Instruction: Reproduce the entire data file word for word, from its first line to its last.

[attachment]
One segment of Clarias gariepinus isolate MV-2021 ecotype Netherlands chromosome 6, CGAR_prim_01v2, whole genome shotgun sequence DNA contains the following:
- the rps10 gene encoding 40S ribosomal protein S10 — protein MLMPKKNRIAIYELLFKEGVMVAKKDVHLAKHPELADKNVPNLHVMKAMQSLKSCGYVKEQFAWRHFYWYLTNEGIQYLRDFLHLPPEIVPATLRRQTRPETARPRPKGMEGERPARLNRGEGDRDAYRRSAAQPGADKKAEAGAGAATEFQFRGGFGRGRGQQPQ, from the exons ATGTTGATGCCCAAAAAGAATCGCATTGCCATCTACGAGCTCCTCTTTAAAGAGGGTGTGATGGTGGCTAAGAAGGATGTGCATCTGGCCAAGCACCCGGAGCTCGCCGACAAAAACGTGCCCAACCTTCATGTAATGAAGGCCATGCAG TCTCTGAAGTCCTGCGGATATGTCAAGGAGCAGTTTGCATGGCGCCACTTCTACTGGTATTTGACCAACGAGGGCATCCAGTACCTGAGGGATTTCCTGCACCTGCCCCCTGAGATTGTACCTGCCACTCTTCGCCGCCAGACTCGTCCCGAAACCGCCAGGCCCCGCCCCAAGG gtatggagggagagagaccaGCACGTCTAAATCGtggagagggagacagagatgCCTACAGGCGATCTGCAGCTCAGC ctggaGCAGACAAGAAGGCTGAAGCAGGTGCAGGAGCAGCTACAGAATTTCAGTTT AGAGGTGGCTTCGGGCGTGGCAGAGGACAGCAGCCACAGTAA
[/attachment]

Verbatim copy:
One segment of Clarias gariepinus isolate MV-2021 ecotype Netherlands chromosome 6, CGAR_prim_01v2, whole genome shotgun sequence DNA contains the following:
- the rps10 gene encoding 40S ribosomal protein S10 — protein MLMPKKNRIAIYELLFKEGVMVAKKDVHLAKHPELADKNVPNLHVMKAMQSLKSCGYVKEQFAWRHFYWYLTNEGIQYLRDFLHLPPEIVPATLRRQTRPETARPRPKGMEGERPARLNRGEGDRDAYRRSAAQPGADKKAEAGAGAATEFQFRGGFGRGRGQQPQ, from the exons ATGTTGATGCCCAAAAAGAATCGCATTGCCATCTACGAGCTCCTCTTTAAAGAGGGTGTGATGGTGGCTAAGAAGGATGTGCATCTGGCCAAGCACCCGGAGCTCGCCGACAAAAACGTGCCCAACCTTCATGTAATGAAGGCCATGCAG TCTCTGAAGTCCTGCGGATATGTCAAGGAGCAGTTTGCATGGCGCCACTTCTACTGGTATTTGACCAACGAGGGCATCCAGTACCTGAGGGATTTCCTGCACCTGCCCCCTGAGATTGTACCTGCCACTCTTCGCCGCCAGACTCGTCCCGAAACCGCCAGGCCCCGCCCCAAGG gtatggagggagagagaccaGCACGTCTAAATCGtggagagggagacagagatgCCTACAGGCGATCTGCAGCTCAGC ctggaGCAGACAAGAAGGCTGAAGCAGGTGCAGGAGCAGCTACAGAATTTCAGTTT AGAGGTGGCTTCGGGCGTGGCAGAGGACAGCAGCCACAGTAA